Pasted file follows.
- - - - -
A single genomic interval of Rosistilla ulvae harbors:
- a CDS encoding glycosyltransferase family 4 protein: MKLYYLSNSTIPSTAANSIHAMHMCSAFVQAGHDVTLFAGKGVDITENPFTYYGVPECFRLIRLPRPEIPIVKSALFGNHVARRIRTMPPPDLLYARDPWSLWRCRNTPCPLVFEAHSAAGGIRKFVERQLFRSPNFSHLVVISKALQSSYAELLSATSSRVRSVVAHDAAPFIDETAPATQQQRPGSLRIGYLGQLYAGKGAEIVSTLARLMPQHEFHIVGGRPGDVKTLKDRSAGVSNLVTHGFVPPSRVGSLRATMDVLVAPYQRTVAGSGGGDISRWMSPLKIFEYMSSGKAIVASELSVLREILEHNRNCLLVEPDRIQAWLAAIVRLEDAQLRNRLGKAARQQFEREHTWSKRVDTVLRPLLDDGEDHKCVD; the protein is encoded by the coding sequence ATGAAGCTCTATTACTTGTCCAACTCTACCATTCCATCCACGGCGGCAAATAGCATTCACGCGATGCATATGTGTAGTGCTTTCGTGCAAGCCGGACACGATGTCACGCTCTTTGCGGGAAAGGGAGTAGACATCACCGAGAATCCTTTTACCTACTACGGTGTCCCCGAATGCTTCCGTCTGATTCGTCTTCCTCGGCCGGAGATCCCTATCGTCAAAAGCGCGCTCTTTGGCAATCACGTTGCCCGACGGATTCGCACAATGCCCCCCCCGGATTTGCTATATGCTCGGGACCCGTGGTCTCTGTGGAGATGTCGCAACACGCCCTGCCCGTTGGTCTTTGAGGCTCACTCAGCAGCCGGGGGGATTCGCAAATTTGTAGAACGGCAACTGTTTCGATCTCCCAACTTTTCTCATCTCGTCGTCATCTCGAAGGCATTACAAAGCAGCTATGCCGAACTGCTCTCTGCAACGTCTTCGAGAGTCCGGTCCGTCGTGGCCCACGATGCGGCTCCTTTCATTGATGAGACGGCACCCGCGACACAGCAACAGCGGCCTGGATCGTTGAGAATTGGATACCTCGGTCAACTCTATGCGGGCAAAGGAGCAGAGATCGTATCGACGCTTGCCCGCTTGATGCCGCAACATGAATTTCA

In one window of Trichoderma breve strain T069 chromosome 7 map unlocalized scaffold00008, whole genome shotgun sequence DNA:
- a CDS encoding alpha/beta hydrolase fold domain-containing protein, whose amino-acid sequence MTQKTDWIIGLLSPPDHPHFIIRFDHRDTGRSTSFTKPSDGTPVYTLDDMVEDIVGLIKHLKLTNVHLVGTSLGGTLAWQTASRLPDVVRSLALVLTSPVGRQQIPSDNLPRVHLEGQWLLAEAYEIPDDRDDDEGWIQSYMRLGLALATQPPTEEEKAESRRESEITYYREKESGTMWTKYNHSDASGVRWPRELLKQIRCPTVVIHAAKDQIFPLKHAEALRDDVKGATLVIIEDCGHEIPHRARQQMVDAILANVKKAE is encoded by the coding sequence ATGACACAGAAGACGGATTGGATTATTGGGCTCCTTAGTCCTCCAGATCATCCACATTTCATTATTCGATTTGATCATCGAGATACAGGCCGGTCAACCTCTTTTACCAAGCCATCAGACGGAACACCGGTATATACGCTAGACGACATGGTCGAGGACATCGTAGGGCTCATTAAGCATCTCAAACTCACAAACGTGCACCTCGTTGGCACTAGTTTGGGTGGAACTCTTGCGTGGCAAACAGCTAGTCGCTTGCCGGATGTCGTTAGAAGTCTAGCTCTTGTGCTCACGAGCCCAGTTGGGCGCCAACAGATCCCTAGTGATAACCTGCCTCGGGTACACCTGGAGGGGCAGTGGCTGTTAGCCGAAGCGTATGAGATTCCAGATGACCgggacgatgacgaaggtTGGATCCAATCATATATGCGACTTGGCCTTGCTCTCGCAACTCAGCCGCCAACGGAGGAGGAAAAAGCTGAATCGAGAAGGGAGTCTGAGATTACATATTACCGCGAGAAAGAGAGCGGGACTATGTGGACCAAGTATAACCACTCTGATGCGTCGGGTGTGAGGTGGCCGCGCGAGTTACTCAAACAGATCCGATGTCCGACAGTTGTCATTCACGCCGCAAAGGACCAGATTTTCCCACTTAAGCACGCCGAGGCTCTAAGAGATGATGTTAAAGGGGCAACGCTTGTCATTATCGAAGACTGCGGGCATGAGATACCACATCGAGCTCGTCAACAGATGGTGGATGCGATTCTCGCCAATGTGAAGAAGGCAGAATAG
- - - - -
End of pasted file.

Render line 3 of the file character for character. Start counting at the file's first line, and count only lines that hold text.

In one window of Trichoderma breve strain T069 chromosome 7 map unlocalized scaffold00008, whole genome shotgun sequence DNA: